A wine score is the quickest, simplest way for tasters and critics to communicate their opinion about the quality of a wine.

Noteable is based on the 100 point scale introduces to the wine world by Robert Parker Jr. However we have complemented the scale with 5 dimensions and a unique algoritm in order to give a more transparent tasting profile and wine rating. The dimensions we work with is: balance, finish, intensity, complexity and terroir.

100-Point Scale

The 100-point wine-scoring scale was popularized by Wine Spectator magazine and by Robert Parker Jr. in his Wine Advocate newsletter.

Score Explanation

  • 95–100 Classic: a great wine
  • 90–94 Outstanding: a wine of superior character and style
  • 85–89 Very good: a wine with special qualities
  • 80–84 Good: a solid, well-made wine
  • 75–79 Mediocre: a drinkable wine that may have minor flaws
  • 50–74 Not recommended

Source: Wine Spectator 100-Point Scale

Users of the 100-point scale include: Robert Parker Jr. (Wine Advocate),  Wine Spectator, Vinous, Decanter Magazine, James Suckling, Jamie Goode, Jeff Leve (The Wine Cellar Insider), Wine & Spirits Magazine.

20-Point Scale

The 20-point scale for wine scoring first emerged in 1959. It was developed purely for academic wine evaluation, by Dr Maynard Amerine of UC Davis’ much-respected Viticulture & Enology department. On this original scale, points were attributed for color, aroma and flavor, as well as more technical qualities including the balance of sugars, acids, tannins and volatile acidity. Even today the 20-point scale retains a slightly technical, traditional feel.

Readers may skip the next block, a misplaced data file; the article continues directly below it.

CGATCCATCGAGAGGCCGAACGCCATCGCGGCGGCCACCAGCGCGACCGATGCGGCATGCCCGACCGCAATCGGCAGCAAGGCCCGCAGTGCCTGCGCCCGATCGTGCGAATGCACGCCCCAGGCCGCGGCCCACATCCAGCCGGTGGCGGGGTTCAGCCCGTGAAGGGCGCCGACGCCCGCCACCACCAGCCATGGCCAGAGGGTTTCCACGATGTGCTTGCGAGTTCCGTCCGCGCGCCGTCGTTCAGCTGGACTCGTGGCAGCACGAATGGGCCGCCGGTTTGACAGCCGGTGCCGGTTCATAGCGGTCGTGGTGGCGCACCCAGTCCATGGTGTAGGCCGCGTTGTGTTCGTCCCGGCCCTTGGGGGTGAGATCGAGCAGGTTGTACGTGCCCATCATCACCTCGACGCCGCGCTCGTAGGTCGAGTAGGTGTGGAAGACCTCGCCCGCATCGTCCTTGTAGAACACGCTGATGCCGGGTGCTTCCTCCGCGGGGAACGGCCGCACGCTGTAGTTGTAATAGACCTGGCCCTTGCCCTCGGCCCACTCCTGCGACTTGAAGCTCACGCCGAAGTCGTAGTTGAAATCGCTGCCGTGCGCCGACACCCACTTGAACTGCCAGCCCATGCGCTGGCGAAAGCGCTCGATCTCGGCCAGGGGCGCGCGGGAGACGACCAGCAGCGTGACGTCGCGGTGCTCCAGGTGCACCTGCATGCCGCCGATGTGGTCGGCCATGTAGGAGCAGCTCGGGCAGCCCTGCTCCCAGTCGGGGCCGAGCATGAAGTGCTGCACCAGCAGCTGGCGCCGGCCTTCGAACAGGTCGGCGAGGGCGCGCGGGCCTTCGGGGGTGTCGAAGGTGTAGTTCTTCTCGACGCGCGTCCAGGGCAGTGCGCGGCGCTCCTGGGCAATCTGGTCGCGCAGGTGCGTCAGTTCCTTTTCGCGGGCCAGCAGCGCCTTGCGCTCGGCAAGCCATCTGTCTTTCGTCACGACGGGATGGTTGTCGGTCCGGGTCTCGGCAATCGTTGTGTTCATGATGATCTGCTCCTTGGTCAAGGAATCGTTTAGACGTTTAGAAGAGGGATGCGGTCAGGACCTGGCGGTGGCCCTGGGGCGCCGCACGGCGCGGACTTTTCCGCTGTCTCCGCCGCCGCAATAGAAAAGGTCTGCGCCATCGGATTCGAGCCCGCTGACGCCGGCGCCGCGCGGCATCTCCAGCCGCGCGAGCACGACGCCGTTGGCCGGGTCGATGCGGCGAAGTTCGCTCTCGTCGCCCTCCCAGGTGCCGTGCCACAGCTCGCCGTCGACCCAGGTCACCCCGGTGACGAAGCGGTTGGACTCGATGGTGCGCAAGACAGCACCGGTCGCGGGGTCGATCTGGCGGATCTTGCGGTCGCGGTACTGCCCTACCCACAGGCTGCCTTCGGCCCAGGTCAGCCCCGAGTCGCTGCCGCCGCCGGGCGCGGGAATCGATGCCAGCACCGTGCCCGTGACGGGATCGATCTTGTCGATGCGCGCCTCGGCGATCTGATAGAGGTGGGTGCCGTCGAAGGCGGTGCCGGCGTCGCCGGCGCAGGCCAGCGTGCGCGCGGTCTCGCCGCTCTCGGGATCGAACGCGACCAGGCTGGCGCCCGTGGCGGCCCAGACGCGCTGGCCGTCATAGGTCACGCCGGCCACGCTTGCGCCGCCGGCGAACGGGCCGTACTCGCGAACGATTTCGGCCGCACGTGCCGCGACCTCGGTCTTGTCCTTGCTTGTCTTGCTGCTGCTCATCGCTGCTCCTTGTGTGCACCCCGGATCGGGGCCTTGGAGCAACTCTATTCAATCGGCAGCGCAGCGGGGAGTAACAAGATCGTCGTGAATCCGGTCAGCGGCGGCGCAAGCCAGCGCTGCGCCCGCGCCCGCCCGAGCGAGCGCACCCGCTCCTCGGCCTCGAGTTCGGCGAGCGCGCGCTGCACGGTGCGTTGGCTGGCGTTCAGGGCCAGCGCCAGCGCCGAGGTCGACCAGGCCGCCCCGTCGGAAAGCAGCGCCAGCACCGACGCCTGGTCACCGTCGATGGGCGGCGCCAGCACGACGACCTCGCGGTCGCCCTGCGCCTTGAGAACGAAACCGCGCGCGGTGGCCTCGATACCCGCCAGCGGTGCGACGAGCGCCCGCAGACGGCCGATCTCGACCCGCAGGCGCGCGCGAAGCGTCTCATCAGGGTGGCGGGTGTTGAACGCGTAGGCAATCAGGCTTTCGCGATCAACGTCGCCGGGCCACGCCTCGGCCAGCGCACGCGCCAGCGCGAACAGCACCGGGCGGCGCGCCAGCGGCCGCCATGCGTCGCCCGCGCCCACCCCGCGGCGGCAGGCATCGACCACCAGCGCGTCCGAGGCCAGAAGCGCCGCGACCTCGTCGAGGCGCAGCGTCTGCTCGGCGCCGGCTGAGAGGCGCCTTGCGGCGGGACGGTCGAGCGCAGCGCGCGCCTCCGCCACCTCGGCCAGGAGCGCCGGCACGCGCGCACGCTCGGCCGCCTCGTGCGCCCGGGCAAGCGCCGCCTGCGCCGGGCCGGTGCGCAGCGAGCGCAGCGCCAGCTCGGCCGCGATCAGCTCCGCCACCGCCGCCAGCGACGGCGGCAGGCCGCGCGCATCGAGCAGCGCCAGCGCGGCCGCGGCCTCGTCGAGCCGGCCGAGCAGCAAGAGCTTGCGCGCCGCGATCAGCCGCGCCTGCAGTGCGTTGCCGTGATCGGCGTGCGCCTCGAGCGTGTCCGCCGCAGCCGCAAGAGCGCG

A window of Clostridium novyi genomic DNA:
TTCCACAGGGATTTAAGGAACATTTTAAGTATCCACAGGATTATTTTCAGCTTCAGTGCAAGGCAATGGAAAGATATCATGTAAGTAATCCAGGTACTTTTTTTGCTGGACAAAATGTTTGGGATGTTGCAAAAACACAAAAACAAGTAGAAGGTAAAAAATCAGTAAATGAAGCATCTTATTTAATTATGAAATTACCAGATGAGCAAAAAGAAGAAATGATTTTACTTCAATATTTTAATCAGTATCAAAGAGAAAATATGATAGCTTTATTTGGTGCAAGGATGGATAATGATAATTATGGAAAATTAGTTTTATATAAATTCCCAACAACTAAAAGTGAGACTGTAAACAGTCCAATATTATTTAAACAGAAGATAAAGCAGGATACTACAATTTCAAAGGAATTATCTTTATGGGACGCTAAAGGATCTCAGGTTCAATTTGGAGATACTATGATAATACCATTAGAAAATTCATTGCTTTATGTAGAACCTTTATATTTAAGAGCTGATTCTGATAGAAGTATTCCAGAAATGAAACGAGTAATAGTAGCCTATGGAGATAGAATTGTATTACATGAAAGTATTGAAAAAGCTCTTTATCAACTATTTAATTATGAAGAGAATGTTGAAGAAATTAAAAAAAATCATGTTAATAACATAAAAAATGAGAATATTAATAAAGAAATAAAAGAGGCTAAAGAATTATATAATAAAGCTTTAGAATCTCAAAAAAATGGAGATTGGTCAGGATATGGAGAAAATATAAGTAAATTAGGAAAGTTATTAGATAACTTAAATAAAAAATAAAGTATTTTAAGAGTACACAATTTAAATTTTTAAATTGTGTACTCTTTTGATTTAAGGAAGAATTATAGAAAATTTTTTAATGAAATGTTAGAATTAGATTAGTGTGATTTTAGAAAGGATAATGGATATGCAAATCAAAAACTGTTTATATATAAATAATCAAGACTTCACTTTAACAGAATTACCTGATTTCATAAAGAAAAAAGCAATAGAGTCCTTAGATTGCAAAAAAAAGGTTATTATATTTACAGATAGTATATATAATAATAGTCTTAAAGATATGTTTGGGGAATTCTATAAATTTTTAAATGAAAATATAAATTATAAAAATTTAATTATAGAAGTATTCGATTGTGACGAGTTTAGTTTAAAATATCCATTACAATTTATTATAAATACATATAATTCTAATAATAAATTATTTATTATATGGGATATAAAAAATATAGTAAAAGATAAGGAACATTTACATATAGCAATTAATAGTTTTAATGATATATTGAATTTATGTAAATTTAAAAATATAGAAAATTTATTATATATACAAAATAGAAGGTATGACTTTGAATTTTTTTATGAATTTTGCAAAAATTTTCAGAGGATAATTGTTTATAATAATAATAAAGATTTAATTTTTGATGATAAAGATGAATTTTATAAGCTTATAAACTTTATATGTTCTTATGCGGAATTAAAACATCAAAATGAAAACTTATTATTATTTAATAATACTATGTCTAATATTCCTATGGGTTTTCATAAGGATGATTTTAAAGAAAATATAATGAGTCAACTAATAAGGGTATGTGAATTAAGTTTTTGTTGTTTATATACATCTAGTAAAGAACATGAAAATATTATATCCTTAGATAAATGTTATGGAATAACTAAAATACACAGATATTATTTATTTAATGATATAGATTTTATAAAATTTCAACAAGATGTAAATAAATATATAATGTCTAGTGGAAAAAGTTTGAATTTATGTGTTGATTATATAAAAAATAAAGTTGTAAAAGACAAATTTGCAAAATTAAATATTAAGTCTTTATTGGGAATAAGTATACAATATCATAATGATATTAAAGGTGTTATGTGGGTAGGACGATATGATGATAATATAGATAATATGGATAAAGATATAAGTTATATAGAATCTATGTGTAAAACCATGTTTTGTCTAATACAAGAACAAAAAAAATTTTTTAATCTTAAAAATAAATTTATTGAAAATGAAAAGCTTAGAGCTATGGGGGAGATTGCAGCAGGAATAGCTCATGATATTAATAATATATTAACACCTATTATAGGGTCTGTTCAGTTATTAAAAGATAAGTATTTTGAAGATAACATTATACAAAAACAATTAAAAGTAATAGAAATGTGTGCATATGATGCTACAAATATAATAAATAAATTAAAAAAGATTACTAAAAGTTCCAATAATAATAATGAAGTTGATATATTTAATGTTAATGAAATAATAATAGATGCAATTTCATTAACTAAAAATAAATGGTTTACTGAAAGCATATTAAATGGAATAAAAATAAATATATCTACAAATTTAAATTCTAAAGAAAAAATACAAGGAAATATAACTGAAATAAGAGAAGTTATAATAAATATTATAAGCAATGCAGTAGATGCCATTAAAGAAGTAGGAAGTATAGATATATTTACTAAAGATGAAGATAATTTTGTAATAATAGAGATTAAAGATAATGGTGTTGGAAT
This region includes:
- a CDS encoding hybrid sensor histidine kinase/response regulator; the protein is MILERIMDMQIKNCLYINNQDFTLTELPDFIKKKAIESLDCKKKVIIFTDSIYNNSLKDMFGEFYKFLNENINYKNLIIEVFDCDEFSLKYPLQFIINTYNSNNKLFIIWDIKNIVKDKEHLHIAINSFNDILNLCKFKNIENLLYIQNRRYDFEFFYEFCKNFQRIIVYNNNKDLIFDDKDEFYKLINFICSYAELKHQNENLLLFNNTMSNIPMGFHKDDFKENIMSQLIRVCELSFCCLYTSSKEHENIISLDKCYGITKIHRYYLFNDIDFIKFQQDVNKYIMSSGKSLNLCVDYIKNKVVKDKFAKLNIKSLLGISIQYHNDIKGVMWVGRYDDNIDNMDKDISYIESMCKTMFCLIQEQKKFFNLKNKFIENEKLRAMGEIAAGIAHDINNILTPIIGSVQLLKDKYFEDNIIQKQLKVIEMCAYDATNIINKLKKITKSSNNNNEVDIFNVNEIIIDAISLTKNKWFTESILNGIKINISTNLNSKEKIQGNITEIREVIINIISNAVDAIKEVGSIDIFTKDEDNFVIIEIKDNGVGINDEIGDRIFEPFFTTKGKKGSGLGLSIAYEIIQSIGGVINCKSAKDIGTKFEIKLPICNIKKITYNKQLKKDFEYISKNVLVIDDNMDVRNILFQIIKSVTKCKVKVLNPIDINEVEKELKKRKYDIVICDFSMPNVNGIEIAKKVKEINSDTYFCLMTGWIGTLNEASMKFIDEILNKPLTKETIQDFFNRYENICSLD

Score Explanation

  • 20 Truly exceptional
  • 19 A humdinger
  • 18 A cut above superior
  • 17 Superior
  • 16 Distinguished
  • 15 Average
  • 14 Deadly dull
  • 13 Borderline faulty or unbalanced
  • 12 Faulty or unbalanced

Source: Jancis Robinson’s 20-Point Scale

Users of the 20-point scale include: Jancis Robinson, Bettane & Desseauve, Gault & Millau, La Revue du Vin de France, Vinum Magazine.

5-Point Scale and other systems

5-point scales most often use stars (or other symbols) rather than points per se. For many years Decanter Magazine used 5-star scores, but replaced these in July 2012 with dual 20-point and 100-point scores. John Platter has used a 5-star system in his Guide to South African Wine since the first edition in 1980. Italian wine magazine Gambero Rosso uses its own unique wine glass symbols (bicchiere) to rate wine, from one to three. Other guides highlight top-quality wines with an asterisk (two for truly exceptional wines).

Score Explanation

5 Stars Superlative. A Cape Classic

4 Stars Excellent

3 Stars Good Everyday Drinking

2 Stars Casual Quaffing

1 Star Very Ordinary

Source: Platter’s 5-Star South African Wine Scale

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